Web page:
“We are working to address how it can be really intimidating to enter our safe(r) space, that there are many misconceptions about peer-support, and that there are also some concerns about accessibility about our physical space. We hope to work with other services to address these concerns,” explained Shah.

McMaster students are strongly encouraged to seek out support from MSU services if needed.

McMaster students are strongly encouraged to seek out support from MSU services if needed.

Pandemic restrictions impact student employees of the MSU

Two weeks before the McMaster Students Union closed the Grind Café for the rest of 2020, employees were unaware of the impending closure.

Located in the McMaster University Student Centre, The Grind had been operating on a reduced schedule and with reduced staff due to COVID-19 restrictions and the resulting lack of population on campus. In an email statement on Oct. 30, MSU Vice-President (Finance) Jess Anderson cited low foot traffic on campus and low usage at the Grind as the reason for the closure.

“During this time of transition, the MSU is committed to providing financial assistance to affected staff members, above and beyond the minimum standards defined by the Employment Standards Act. In addition, the MSU has provided guidance to staff in understanding and accessing available government programs related to COVID-19 support,” wrote Anderson.

However, it is unclear what the financial assistance entails.

Micaela Rayment, a full-time student and two-year Grind employee, had been working once per week at the Grind. Rayment, along with other employees, was working three hours per week.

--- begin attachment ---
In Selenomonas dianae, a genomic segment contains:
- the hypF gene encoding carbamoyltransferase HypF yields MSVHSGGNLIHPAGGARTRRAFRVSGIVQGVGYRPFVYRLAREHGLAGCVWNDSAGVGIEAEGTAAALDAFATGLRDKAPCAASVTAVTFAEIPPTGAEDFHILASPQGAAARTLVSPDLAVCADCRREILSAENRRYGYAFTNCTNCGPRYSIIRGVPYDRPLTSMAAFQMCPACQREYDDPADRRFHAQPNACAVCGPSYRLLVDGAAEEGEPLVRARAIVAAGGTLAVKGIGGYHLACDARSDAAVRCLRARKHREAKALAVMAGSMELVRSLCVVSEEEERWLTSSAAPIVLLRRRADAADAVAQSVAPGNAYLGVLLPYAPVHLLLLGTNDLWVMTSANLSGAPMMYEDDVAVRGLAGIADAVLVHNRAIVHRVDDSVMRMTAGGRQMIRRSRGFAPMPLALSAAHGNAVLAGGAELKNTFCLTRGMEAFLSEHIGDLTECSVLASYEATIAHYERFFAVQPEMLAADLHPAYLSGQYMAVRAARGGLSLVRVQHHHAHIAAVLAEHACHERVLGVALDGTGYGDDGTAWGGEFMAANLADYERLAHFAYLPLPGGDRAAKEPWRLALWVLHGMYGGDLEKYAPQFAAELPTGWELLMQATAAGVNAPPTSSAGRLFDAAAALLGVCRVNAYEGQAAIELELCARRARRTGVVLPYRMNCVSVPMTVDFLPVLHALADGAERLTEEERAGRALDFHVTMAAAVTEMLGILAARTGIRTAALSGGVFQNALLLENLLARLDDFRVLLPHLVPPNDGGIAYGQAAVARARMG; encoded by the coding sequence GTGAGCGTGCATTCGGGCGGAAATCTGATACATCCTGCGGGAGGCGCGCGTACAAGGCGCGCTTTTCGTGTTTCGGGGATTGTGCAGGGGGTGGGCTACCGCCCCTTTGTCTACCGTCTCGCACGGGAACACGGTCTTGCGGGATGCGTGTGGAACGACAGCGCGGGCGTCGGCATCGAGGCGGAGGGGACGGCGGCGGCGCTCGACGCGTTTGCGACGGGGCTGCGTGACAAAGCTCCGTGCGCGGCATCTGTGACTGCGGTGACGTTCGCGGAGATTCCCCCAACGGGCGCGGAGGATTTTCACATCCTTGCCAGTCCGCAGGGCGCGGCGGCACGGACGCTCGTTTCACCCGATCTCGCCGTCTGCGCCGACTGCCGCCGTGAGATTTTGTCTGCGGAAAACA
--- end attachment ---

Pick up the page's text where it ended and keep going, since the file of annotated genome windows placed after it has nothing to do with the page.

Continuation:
Rayment began work as a teaching assistant at McMaster this semester and cited her reduction in Grind hours as the reason for an additional job.

“I had more hours last year, so I didn't have to have two jobs, right?” Rayment said, 

The teaching assistant position is only for the fall term and Rayment said that she’ll have to find another job for the winter term.

“I think it'll probably be difficult. Especially since I'm in my final year and so I'll be entering into a job, only to leave it after graduating [and getting] into a job in my field. I won't be able to be too picky, but I know people who are trying to look for jobs right now and they're just not hearing anything back from anyone. So I don't know, not excited for that, if that's what has to happen,” added Rayment.

On Oct. 19, Rayment discussed her reduced hours but was unaware that the Grind would soon close. Rayment said that her supervisors had been upfront about reducing hours and had not heard anything about the Grind closing.

An employee of the Grind and TwelvEighty Bar & Grill, who requested anonymity due to conerns over job security, said on Oct. 19 that they believed the Grind would be closing shortly. Though they could not confirm with certainty, they said that they were led to believe that the MSU was looking to either further cut down or completely close the Grind café.

On Oct. 28, both Micaela and the source confirmed that the Grind would be closing on Nov. 2 indefinitely.


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The MSU has responded to pandemic restrictions and has created savings across the organization for students. The MSU organizational fee has been reduced, as well as a reduction in paid student employees. 

Debbie Good, full-time manager of Compass Information Centre, explained that Compass normally employs 11 students in part-time positions during the year. Compass has been closed since the pandemic began and has been unable to re-employ any of the 11 students.

Photo by Cindy Cui / Photo Editor

Historically, McMaster Students Union presidential candidates often have big dreams to tackle issues concerning marginalized communities. Topics that reappear every year include accessibility, reducing financial barriers and sexual violence support. While these platform points can be well-intentioned, they can often be examples of poor allyship instead. Using people of colour, the 2SLGBTQ+ community, disabled people and survivors as talking points for campaigning can be insensitive if candidates are unable to follow through with their platform points.